The funny thing is that while this article tries to dispel the "myth" of a beer belly they've actually confirmed it. Beer has lots of calories. Excessive drinking of beer causes weight gain. A person who drinks excessive amounts of beer is not likely to be on any regular exercise regimen. All of that would result in in a larger belly. So, drinking lots of beer causes your belly to grow, which is why it's called a "beer belly."

musketeer
musketeer

@DianeNeillTincher 

The belief that calories make us fat is actually groupthink. With all the "low-cal" stuff that passes for food (Michael Pollan said eat food, not eat manufactured stuff) we are eating far fewer calories than our grandparents, yet we are a lot fatter. We exercise more than our grandparents. The French, who are the healthiest nation on earth had it right a long time ago; their "common sense" is that the 3 P's that make us fat. They refer to bread (pain), potatoes and pasta, all high-glycemic index foods. They did not include sugary drinks as they did not exist then. What do you think happens when you eat some "Healthy Choice Steamer", a low-cal invention with 40 ingredients, only 4 or 5 of which can be seen? How is it that we get fat with so few calories? In my book, observing how and what people eat trumps "common sense".  Time to open our eyes and see that our daily diet has been largely reduced to sandwiches, pizza, fries, snacks, and sodas, all high-GI stuff.

cjh2nd
cjh2nd

@Terina  

that's not the beer belly they're talking about though.  did you even read the article? it's not saying beer can't cause a stomach to swell. it's saying the common myth of the "beer belly" is incorrect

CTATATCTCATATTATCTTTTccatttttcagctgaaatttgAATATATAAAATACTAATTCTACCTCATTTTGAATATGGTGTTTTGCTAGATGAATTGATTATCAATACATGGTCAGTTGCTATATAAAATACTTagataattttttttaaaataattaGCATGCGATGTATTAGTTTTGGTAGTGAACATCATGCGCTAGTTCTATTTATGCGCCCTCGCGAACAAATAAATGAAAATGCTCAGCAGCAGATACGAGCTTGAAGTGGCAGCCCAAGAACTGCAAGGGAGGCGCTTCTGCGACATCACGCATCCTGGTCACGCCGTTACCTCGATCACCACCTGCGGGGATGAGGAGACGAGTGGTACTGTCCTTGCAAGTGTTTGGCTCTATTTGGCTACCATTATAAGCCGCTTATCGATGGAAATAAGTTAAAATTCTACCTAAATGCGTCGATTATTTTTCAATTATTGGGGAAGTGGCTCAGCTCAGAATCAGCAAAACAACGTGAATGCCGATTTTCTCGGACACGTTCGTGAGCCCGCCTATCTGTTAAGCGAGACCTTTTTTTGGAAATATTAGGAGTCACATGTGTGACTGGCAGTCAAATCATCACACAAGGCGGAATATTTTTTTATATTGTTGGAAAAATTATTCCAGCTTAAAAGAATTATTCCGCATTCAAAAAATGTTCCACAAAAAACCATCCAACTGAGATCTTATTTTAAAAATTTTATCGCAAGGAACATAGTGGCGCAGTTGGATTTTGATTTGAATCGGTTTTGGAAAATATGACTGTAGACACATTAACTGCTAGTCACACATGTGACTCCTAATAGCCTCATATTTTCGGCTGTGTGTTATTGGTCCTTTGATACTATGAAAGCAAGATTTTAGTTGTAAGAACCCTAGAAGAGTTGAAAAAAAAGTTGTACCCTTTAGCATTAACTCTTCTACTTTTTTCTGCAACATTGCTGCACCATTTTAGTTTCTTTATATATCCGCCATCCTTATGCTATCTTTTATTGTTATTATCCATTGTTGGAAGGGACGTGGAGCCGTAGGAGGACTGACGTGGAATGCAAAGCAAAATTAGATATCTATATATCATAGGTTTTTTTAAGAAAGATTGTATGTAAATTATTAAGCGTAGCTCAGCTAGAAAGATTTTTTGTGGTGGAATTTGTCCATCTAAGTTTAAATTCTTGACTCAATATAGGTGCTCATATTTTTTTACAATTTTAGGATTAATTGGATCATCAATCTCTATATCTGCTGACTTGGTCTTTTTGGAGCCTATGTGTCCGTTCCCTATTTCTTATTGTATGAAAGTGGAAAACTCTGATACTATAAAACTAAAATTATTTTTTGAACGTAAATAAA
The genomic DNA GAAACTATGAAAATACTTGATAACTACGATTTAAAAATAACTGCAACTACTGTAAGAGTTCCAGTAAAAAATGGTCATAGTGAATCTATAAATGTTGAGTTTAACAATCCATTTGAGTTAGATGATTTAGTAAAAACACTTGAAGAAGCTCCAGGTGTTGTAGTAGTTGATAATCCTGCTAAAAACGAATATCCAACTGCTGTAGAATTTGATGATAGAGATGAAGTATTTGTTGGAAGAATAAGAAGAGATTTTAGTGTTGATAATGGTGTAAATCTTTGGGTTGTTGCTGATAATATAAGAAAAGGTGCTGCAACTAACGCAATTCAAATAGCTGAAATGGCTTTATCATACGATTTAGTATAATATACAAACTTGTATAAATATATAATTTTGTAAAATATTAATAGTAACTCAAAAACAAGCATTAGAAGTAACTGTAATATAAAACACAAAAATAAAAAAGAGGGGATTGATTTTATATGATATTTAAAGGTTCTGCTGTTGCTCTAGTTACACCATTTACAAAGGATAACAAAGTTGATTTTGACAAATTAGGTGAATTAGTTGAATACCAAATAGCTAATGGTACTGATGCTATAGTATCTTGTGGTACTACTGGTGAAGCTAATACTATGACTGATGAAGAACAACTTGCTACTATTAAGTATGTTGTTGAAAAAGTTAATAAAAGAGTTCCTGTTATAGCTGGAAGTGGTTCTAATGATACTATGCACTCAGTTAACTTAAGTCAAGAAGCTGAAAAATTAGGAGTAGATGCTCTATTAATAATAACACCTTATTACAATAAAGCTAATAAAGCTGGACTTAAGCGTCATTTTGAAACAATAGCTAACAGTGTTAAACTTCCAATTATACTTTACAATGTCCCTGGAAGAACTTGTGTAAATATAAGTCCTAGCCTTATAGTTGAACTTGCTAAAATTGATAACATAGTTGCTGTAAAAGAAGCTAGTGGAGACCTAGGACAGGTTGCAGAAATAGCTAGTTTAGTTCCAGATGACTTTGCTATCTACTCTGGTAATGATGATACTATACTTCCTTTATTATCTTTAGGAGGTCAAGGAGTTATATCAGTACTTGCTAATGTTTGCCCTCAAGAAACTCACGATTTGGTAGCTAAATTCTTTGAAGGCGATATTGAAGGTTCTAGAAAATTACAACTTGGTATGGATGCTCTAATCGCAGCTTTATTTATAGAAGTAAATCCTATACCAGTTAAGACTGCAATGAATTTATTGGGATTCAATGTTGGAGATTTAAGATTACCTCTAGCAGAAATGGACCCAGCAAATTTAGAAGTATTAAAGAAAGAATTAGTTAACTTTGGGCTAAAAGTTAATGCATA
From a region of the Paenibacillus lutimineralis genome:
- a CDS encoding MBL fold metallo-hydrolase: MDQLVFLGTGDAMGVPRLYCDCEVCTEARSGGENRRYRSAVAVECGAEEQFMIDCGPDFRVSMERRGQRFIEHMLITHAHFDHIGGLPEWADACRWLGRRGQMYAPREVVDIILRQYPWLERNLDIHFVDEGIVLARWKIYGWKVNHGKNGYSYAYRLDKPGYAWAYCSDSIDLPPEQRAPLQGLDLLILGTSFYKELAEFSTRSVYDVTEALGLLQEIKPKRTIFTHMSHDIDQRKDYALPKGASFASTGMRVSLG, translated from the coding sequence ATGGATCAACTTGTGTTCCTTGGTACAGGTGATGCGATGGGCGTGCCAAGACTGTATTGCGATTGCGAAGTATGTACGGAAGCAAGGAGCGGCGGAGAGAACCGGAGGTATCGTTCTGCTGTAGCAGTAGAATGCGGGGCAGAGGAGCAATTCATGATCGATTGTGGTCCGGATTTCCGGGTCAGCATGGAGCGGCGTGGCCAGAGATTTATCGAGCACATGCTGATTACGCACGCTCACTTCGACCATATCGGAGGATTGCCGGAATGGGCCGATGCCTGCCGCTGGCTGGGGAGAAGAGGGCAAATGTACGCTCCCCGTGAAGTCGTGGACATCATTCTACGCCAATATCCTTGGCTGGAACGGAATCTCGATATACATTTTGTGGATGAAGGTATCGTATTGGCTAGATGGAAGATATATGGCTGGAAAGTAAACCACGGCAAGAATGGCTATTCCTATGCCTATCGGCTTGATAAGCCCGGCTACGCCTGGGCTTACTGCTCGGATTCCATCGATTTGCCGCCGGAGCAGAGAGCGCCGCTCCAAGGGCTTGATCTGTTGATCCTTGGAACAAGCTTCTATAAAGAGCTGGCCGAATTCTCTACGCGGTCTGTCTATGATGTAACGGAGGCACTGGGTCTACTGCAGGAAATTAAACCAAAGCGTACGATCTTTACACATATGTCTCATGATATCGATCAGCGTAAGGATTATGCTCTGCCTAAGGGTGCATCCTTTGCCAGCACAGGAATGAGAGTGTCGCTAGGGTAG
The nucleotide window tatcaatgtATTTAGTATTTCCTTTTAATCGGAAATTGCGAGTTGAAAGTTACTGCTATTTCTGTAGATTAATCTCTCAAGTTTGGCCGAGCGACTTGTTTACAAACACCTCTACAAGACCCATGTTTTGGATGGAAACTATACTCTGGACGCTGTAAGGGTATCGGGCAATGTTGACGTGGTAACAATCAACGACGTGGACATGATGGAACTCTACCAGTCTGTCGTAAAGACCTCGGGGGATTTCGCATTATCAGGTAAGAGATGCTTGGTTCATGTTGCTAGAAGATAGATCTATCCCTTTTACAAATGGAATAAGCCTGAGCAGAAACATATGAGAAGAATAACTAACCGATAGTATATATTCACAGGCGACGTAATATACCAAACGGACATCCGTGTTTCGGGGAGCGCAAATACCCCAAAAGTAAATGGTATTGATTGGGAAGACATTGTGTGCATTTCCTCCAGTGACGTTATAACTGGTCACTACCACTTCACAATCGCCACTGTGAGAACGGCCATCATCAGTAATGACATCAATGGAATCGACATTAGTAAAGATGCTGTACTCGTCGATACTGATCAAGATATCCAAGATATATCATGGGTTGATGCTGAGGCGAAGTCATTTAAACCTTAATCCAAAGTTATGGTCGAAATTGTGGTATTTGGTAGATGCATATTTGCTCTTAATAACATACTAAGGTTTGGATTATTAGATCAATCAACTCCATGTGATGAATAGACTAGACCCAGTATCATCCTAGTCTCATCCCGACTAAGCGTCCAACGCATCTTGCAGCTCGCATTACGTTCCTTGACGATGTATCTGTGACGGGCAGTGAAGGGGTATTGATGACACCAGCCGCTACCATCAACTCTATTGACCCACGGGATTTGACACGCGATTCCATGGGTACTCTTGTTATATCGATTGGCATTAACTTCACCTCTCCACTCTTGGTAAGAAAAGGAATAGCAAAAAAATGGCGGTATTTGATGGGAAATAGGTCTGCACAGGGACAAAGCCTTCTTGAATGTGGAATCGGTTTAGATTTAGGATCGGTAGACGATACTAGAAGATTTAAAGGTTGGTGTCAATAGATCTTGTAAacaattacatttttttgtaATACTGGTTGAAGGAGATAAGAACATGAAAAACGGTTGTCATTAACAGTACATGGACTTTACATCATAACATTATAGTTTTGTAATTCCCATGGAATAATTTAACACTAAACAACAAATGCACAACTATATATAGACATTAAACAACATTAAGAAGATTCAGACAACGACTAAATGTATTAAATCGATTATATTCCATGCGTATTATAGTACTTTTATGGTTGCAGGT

cjh2nd
cjh2nd

@ShawnLa

1 can of beer =  1 glass of wine = 1 shot of liquor (general rule of thumb, obviously a beer with 10% alcohol or moonshine would throw this off, but that's a general rule)

OrginalLePhantom
OrginalLePhantom

@ShawnLa , the entire article is almost void of logic.   Actually, there is much contradiction.

Jimsmeeenan
Jimsmeeenan

Another curiosity challenged individual. God forbid that colleges should conduct research on obesity.  Not much of a scholar are you?

cjh2nd
cjh2nd

@GlennNile 

bear made from muscle tissue and bone and blood and fur.  bear scary.  bear roar

GlennNile
GlennNile

Oops. That would be Beer. (-:


Glenn

AllHashTags
AllHashTags

@cy12 generally, people ignored by modern medicine are ignored for good reason. Mr Mayr states this: "Therefore, a slender, shapely abdomen is not just a standard of beauty: one should keep in mind that deviations from the ideal indicate reduced functionality" which is pretty much all I need to know about his credibility.